In western Europe there is a lot of palliative and end of life care in certain countries and this is coordinated by the European Association for Palliative Care Research Network http://eapcnet.eu/Themes/Research.aspx where there are a number of international research programmes funded. There remain many challenges for obtaining sufficient resources to do research and there is a need to build research capacity and leadership in many countries.
ANCP: What is the role of the psychologist in a palliative care team?
SP: I, and my colleague Saskia Jünger from Germany, have jointly led the EAPC Task Force on the Role of Psychologists in Palliative Care. We undertook an international survey in eight languages that provided a lot of information about the diversity of functions and activities of psychologists working in palliative care contexts.
Jünger S and Payne S. Guidance on postgraduate education for psychologists involved in palliative care. European Journal of Palliative Care, 2011, 18(5): 238-252.
ANCP: What does he or she need to master in order to work in a palliative care team?
SP: Obviously the psychologist needs to complete a first degree and the normal qualifications required by their country. I and a team of people were commissioned by the British Psychological Society to prepare recommendations on a number of important competences.
Kalus C, Beloff H, Brennan J, McWilliams E, Payne S, Royan L and Russell P. The Role of Psychology in End of Life Care. The Professional Board of the British Psychological Society, March 2008.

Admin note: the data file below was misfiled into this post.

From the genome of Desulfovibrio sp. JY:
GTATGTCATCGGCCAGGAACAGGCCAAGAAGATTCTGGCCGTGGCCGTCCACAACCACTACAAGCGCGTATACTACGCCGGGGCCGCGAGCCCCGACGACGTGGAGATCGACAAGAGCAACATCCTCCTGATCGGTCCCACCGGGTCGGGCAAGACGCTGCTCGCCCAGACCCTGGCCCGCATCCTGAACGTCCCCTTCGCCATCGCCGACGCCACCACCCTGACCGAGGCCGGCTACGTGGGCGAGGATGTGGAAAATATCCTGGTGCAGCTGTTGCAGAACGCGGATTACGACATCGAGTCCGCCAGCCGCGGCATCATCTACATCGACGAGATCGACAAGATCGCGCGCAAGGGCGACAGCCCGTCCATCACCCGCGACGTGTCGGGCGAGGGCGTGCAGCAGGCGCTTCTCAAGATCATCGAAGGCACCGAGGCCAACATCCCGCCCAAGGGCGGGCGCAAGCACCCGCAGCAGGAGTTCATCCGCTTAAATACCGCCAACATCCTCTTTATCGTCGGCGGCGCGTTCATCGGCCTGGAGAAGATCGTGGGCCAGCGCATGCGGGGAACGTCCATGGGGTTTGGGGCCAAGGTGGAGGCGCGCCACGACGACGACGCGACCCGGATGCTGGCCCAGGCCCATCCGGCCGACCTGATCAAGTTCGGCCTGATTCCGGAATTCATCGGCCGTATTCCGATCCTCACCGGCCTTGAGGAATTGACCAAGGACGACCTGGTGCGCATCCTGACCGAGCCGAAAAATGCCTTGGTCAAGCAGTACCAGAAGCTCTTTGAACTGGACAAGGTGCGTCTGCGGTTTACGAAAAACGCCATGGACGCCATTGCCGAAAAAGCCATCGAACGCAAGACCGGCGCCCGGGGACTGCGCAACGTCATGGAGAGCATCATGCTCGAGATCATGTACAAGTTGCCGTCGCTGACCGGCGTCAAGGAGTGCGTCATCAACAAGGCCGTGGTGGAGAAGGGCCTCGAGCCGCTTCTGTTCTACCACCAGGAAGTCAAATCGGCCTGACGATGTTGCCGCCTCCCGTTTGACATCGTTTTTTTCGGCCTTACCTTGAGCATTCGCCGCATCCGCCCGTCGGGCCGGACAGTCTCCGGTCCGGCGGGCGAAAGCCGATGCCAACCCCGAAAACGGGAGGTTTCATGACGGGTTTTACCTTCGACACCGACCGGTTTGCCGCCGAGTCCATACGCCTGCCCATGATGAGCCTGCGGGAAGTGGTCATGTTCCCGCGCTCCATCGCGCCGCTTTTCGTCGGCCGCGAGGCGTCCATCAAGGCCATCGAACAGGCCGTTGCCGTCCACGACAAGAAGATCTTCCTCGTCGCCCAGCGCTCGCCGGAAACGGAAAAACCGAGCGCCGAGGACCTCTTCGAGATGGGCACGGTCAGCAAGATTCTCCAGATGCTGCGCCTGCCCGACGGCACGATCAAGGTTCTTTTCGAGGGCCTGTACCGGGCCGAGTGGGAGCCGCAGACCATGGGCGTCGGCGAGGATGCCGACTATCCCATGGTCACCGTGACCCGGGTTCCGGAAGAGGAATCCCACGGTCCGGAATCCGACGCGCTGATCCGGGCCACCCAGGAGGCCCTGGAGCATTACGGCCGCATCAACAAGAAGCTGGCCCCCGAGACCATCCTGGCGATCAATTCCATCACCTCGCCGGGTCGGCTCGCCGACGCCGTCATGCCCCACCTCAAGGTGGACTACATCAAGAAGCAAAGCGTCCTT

ANCP: In your opinion, nowadays, what are the main challenges palliative care faces in the world?
SP: There are good reasons to be hopeful and positive about how much better the needs of people with advanced disease and approaching the end of life are recognised by governments and health care organisations in the last decade. In my view, the challenges are to ensure that access to adequate, timely and affordable medications, including opioids, is available to everyone in pain. This requires work at governmental level to ensure balance between harm reduction agencies and access to pain control. There are public health challenges in addressing population needs such as ageing, more people living and dying with chronic diseases, and new medical technologies that enable people to live longer with chronic conditions. We need to think more proactively about models of care that are less demanding of resources and are more sustainable, that build capacity in communities and health and social care workers at all levels.
ANCP: What are the messages you will bring to the VI Latin-American Palliative Care Congress?
SP: I have been invited to talk about research and building research programmes in the VI Latin-American Palliative Care Congress. I am aware that there are formidable ethical, methodological and practical challenges to conducting research in palliative care. Debates have raged in the journals over whether it is ever ethically justifiable to recruit dying people into research studies. My view is that collecting evidence on the experiences of dying people and their families is justified because not to do so is disempowering and negates their autonomy as adults. If we are to understand their needs better and improve symptom control and the configuration of services, we need more than proxy data from health professionals or to make assumptions about their wishes.
We need to respect decisions made by patients and families. Many will have more important things to do in their final days than research, while others like to contribute to research as part of a lasting legacy to others. I look forward to learning more from people attending the conference about their research and building collaborations for the future.
The EAPC sends its best wishes to all involved in the VI Latin-American Palliative Care Congress. We will bring you more news from the conference later this week.